Black Gold Scandal in Bluegrass State

Daughter of Kentucky businessman says "oil means shoes and cars and purses."

ByABC News
June 9, 2008, 1:12 PM

June 13, 2008— -- A teen party featured last year on MTV's "My Super Sweet Sixteen" may have been the icing on the cake. "I wanna have the biggest Sweet Sixteen that anyone has ever seen," exclaims smiling birthday girl Ariel Milby on the video.

The program is known for showing off the lavish, over-the-top lifestyles of rich American girls and their families, but in the case of Ariel's birthday, her party captured the attention of some unintended viewers: federal agents.

The birthday girl arrived by helicopter, decked out like a princess. Her big day was capped off by fireworks and a big gift from her father a BMW 325i.

On the video, Ariel proudly explains her fabulous lifestyle is made possible by her father's oil business.

"My dad owns his own oil company and he has oil wells all over the world," she tells the audience. "I love oil. Oil means shoes and cars and purses," she continued, adding that her new car "kind of sets me apart from everyone else in this town."

"Daddy" is Gary Milby, the target of a federal case for allegedly swindling hundreds of people, including many senior citizens, who invested in his oil business.

"I can't believe this," a shocked David Peters one of Milby's alleged victims says as he watches a video of the TV program. "I feel like I've been hit in the solar plexus. Below the belt. Is that where our money went? For her 16th birthday, whatever. He knew how to flaunt it I guess."

Peters is among nearly 400 investors who claim Milby cheated them out of up to $19 million, according to a complaint by the U.S. Securities and Exchange Commission, as well as lawsuits filed in federal court. Other investors in Milby's companies in several states say they've been interviewed by federal agents about the promises they say he made, and a warrant for Milby's arrest on a charge of felony fraud was issued by a judge in Louisiana.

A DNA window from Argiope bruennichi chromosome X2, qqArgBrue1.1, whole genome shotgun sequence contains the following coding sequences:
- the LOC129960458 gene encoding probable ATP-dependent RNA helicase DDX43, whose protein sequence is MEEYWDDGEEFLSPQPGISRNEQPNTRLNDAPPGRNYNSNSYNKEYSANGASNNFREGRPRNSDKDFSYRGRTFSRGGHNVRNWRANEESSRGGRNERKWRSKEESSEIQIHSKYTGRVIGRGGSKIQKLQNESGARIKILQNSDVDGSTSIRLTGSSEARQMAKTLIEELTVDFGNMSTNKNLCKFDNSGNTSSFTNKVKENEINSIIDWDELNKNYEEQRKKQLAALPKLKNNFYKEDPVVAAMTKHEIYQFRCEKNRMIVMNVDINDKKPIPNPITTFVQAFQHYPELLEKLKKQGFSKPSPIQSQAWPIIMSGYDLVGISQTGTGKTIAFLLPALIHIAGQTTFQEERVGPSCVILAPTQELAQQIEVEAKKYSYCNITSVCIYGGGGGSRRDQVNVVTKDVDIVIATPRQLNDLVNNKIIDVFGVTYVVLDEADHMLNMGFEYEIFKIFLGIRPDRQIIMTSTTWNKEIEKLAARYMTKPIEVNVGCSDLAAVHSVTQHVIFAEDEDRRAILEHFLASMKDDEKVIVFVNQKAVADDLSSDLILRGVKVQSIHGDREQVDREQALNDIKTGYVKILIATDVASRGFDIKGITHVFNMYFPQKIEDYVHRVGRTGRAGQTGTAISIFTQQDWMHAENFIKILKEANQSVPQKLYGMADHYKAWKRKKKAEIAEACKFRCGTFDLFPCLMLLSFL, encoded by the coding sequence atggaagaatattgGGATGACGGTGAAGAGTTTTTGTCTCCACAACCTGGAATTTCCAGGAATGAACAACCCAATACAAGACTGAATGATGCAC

"I was swindled. I was scammed. It was a con job," Peters says.

In the summer of 2005, Peters heard ads on XM Satellite Radio about a potentially lucrative oil investment. "With investments of $24,000 to $49,000, you can make up to $4,800 in monthly income," the ad promised.

Intrigued, Peters flew to Kentucky, where he was picked up in a limousine and taken to meet Gary Milby in person.

Milby: You get out of here!
Wozencraft: Mr. Milby, put the gun down please!

911 Operator: Subject being held at gunpoint at this time.

"Nightline" reached Milby by phone, and he disputed that version of events. "I don't have any property in Kentucky," he said.

Milby said he was visiting his brother's farm on Father's Day two years ago when Wozencraft "snuck up behind me and stuck a gun to my head."

Milby claimed Wozencraft "told me to back away from the truck and stick my hands in the air."

Larry Wozencraft tells a different story. "He started telling me repeatedly, 'You'll never make it off my property alive,' so I drew my weapon. In fact, I didn't even have my finger inside the trigger guard. I had it alongside and I started retreating."

Wozencraft insists he never pointed the weapon at Milby.

Once the sheriff's deputies arrived, things calmed down, though Wozencraft was arrested, spent the night in jail and eventually agreed to a plea deal on trespassing charges.